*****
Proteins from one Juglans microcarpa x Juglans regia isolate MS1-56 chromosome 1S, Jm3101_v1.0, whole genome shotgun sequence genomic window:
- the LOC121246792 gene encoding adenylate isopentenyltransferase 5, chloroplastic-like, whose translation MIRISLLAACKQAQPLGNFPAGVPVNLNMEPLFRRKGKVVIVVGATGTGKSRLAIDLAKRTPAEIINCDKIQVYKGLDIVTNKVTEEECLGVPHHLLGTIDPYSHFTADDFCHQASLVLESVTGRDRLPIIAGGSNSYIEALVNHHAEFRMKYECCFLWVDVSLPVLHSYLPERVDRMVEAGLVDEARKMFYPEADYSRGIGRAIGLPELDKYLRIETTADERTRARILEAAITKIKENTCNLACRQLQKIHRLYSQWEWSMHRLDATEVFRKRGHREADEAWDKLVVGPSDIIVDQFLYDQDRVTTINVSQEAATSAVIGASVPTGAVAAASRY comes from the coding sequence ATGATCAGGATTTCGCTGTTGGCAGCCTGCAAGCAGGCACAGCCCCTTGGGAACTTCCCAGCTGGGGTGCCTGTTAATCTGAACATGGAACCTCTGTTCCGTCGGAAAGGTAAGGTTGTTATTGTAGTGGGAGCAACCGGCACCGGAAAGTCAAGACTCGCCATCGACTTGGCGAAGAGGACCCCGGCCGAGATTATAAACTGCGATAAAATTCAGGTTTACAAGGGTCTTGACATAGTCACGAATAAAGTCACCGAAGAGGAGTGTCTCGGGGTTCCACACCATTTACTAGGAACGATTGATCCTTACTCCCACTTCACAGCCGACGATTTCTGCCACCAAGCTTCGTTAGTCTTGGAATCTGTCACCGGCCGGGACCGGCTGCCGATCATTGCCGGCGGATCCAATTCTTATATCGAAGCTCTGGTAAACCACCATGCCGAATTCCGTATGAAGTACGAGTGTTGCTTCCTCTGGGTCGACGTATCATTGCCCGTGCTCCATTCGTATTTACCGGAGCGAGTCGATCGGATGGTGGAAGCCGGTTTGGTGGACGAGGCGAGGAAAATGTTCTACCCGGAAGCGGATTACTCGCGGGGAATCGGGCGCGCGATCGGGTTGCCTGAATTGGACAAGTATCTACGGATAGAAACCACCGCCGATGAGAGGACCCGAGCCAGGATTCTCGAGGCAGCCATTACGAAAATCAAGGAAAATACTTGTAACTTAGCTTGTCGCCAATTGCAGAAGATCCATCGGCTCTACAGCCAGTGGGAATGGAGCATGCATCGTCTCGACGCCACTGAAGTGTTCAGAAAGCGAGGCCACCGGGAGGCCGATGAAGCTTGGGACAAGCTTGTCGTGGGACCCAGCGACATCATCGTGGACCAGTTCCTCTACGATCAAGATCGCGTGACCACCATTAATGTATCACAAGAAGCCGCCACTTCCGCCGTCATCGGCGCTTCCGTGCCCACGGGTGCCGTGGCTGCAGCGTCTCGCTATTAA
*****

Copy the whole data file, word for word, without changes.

Proteins from one Juglans microcarpa x Juglans regia isolate MS1-56 chromosome 1S, Jm3101_v1.0, whole genome shotgun sequence genomic window:
- the LOC121246792 gene encoding adenylate isopentenyltransferase 5, chloroplastic-like, whose translation MIRISLLAACKQAQPLGNFPAGVPVNLNMEPLFRRKGKVVIVVGATGTGKSRLAIDLAKRTPAEIINCDKIQVYKGLDIVTNKVTEEECLGVPHHLLGTIDPYSHFTADDFCHQASLVLESVTGRDRLPIIAGGSNSYIEALVNHHAEFRMKYECCFLWVDVSLPVLHSYLPERVDRMVEAGLVDEARKMFYPEADYSRGIGRAIGLPELDKYLRIETTADERTRARILEAAITKIKENTCNLACRQLQKIHRLYSQWEWSMHRLDATEVFRKRGHREADEAWDKLVVGPSDIIVDQFLYDQDRVTTINVSQEAATSAVIGASVPTGAVAAASRY comes from the coding sequence ATGATCAGGATTTCGCTGTTGGCAGCCTGCAAGCAGGCACAGCCCCTTGGGAACTTCCCAGCTGGGGTGCCTGTTAATCTGAACATGGAACCTCTGTTCCGTCGGAAAGGTAAGGTTGTTATTGTAGTGGGAGCAACCGGCACCGGAAAGTCAAGACTCGCCATCGACTTGGCGAAGAGGACCCCGGCCGAGATTATAAACTGCGATAAAATTCAGGTTTACAAGGGTCTTGACATAGTCACGAATAAAGTCACCGAAGAGGAGTGTCTCGGGGTTCCACACCATTTACTAGGAACGATTGATCCTTACTCCCACTTCACAGCCGACGATTTCTGCCACCAAGCTTCGTTAGTCTTGGAATCTGTCACCGGCCGGGACCGGCTGCCGATCATTGCCGGCGGATCCAATTCTTATATCGAAGCTCTGGTAAACCACCATGCCGAATTCCGTATGAAGTACGAGTGTTGCTTCCTCTGGGTCGACGTATCATTGCCCGTGCTCCATTCGTATTTACCGGAGCGAGTCGATCGGATGGTGGAAGCCGGTTTGGTGGACGAGGCGAGGAAAATGTTCTACCCGGAAGCGGATTACTCGCGGGGAATCGGGCGCGCGATCGGGTTGCCTGAATTGGACAAGTATCTACGGATAGAAACCACCGCCGATGAGAGGACCCGAGCCAGGATTCTCGAGGCAGCCATTACGAAAATCAAGGAAAATACTTGTAACTTAGCTTGTCGCCAATTGCAGAAGATCCATCGGCTCTACAGCCAGTGGGAATGGAGCATGCATCGTCTCGACGCCACTGAAGTGTTCAGAAAGCGAGGCCACCGGGAGGCCGATGAAGCTTGGGACAAGCTTGTCGTGGGACCCAGCGACATCATCGTGGACCAGTTCCTCTACGATCAAGATCGCGTGACCACCATTAATGTATCACAAGAAGCCGCCACTTCCGCCGTCATCGGCGCTTCCGTGCCCACGGGTGCCGTGGCTGCAGCGTCTCGCTATTAA